With the end of summer nearing, and Labor Day around the corner, U.S. health officials are preparing to roll out millions of new COVID-19 boosters as health experts grow concerned over a potential viral resurgence in the fall and winter.
The Food and Drug Administration is expected, as soon as this week, to authorize Pfizer and Moderna's new bivalent booster shots, which target both the original Wuhan strain that emerged at the onset of the pandemic, as well as the omicron subvariants, BA.4 and BA.5, that are currently dominant globally.
Advisers to the Centers for Disease Control and Prevention (CDC) are set to meet on Thursday and Friday, and if both agencies greenlight the new shots, doses could be shipped out in the days to come and administered soon after Labor Day weekend.
Unlike the original vaccines and boosters, these new shots will not go through a lengthy clinical trial process, where thousands of Americans are dosed with the vaccines to test the safety and long-term effectiveness of the vaccines. However, federal health officials stress that these new shots will still be just as safe as the original vaccines because the underlying vaccine platform, mRNA, is the same.
"Real world evidence from the current mRNA COVID-19 vaccines, which have been administered to millions of individuals, show us that the vaccines are safe. As we know from prior experience, strain changes can be made without affecting safety," FDA Commissioner Robert Califf tweeted earlier this week.
"When available, new boosters are expected to help provide greater protection against the currently circulating strains. We encourage all who are eligible to consider a booster," Califf wrote.
Because the vaccines have already been studied and administered in millions of people, and the new boosters use the same foundation but change the targeted variant, the FDA is not requiring the same process for authorization.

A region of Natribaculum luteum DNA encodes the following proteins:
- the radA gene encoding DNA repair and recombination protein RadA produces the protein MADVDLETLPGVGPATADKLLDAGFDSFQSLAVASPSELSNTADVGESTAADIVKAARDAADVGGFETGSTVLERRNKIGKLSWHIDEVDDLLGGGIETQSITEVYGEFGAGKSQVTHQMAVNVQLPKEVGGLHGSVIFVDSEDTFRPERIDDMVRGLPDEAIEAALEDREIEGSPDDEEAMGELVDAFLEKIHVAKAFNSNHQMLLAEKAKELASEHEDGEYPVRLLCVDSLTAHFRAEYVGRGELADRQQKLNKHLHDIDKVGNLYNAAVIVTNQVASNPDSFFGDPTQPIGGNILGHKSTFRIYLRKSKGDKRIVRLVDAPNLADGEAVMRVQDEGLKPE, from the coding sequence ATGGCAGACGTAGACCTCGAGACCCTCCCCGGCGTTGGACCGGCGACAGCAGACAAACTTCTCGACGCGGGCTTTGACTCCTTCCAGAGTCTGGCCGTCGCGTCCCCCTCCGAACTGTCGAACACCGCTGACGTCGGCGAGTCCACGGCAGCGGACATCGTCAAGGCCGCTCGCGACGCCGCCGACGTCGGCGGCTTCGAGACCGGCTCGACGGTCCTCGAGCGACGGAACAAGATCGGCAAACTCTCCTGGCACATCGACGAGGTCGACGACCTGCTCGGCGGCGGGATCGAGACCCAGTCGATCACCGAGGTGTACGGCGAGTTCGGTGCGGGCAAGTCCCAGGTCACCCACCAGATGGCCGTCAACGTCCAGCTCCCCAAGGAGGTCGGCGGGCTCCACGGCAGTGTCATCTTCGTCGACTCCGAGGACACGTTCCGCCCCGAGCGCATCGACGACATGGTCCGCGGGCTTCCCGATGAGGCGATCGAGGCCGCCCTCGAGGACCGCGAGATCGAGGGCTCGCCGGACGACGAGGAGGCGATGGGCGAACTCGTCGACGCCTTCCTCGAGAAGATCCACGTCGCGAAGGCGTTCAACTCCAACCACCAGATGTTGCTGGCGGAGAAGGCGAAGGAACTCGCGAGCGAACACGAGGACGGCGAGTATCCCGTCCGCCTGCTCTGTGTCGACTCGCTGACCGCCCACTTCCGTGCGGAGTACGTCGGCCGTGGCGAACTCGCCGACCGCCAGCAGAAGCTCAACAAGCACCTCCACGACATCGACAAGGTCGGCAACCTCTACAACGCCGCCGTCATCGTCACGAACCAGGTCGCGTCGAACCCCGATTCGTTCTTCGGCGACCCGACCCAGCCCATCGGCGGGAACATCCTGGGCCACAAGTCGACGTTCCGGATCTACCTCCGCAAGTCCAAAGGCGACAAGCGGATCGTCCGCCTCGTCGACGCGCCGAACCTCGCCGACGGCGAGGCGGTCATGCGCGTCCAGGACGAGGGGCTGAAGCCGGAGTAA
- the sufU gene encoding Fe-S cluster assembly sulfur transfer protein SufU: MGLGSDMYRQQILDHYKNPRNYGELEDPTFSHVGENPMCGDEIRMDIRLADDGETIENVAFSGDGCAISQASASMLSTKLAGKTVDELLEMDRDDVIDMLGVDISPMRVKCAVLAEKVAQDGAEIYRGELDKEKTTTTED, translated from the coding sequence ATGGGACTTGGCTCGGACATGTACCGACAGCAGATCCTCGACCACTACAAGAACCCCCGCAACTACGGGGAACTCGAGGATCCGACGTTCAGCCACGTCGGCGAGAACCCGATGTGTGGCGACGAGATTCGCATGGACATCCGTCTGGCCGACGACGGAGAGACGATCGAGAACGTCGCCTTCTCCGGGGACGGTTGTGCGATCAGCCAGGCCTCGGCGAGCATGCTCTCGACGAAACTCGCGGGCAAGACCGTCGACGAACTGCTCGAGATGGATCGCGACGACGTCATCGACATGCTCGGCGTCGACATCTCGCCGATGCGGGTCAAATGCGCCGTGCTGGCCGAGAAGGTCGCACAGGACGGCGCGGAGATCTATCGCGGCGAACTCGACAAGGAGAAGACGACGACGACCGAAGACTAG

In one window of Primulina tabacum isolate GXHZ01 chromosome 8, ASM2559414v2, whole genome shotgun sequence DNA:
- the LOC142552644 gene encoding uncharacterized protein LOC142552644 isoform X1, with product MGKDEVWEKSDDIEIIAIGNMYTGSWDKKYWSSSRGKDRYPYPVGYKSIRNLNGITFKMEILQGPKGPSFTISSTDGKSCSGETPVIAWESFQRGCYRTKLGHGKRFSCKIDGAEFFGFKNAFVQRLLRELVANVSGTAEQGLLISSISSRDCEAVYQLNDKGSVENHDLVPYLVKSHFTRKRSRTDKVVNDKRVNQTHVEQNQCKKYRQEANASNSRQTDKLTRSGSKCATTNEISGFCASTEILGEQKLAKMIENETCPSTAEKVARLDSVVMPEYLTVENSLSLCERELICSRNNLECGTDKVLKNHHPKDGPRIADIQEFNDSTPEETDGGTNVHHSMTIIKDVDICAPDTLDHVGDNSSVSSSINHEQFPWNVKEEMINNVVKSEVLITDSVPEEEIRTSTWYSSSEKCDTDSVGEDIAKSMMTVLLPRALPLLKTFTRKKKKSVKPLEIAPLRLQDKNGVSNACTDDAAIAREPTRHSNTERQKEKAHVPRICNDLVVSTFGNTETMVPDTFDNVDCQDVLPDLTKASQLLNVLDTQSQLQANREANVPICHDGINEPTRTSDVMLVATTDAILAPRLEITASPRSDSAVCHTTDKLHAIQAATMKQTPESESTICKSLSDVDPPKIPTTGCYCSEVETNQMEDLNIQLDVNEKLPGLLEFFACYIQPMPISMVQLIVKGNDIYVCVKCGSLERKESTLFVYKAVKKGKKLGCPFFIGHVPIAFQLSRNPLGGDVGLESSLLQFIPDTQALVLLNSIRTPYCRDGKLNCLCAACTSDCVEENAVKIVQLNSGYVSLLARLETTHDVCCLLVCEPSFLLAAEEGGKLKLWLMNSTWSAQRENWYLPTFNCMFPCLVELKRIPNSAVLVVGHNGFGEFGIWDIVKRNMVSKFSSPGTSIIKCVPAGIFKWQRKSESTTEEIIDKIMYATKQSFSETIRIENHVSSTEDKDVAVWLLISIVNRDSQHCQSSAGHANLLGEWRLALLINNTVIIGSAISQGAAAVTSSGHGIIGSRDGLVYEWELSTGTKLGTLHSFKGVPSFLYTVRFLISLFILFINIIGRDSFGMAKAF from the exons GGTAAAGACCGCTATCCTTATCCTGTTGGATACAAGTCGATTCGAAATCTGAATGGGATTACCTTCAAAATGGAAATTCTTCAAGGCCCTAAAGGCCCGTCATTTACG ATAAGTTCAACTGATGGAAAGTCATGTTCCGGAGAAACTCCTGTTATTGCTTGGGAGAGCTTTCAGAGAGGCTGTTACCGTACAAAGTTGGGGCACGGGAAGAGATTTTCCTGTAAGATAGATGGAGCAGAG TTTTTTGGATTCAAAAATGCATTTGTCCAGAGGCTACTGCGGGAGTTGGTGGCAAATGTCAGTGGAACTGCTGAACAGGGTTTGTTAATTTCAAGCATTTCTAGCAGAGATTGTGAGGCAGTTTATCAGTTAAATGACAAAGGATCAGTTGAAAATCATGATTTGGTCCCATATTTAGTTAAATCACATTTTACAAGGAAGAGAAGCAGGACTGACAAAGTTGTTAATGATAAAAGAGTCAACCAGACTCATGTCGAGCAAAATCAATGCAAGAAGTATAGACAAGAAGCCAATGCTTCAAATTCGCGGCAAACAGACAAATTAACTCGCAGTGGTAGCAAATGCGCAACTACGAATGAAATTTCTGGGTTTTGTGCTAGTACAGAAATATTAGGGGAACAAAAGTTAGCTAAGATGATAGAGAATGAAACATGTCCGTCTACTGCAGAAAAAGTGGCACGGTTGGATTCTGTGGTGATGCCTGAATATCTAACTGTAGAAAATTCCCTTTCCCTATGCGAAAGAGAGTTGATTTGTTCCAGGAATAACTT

Health experts say that the decision not to use time-consuming clinical trials for each new shot is also a strategic move, in an effort to keep vaccines up to date with the rapidly evolving variants -- a process that will likely mimic how the flu vaccine is altered each year.
Across the country, 108 million Americans -- or more than half of those eligible to be boosted -- have yet to receive their first booster shot, according to data from the CDC.
Although the immunity provided by COVID-19 vaccines continues to wane with time, data published by the CDC shows that COVID-19 booster doses are still offering protection against severe forms of disease and death, particularly among older Americans.
Among people ages 50 years and older, the unvaccinated had a risk of dying from COVID-19 that was 14 times higher than their fully vaccinated and double-boosted peers.
In people ages 50 years and older, vaccinated people with one booster dose had a risk of dying from COVID-19 that was 3 times higher than those fully vaccinated and double boosted.
More than 61 million people over the age of 50 are eligible to receive their second COVID-19 booster shot, but just a third of people have actually done so. Since second booster doses were authorized in mid-March, a total of 23.1 million Americans have received their second booster.
In May, the CDC announced that it was "strengthening" its recommendation for Americans over the age of 12, who are immunocompromised, and those over the age of 50, to receive their second booster shot.
Younger populations are also benefiting from boosters, data shows.
In June, unvaccinated people ages 12 years and older had a risk of dying from COVID-19 that was eight times higher, compared to people who were fully vaccinated and boosted with their first dose.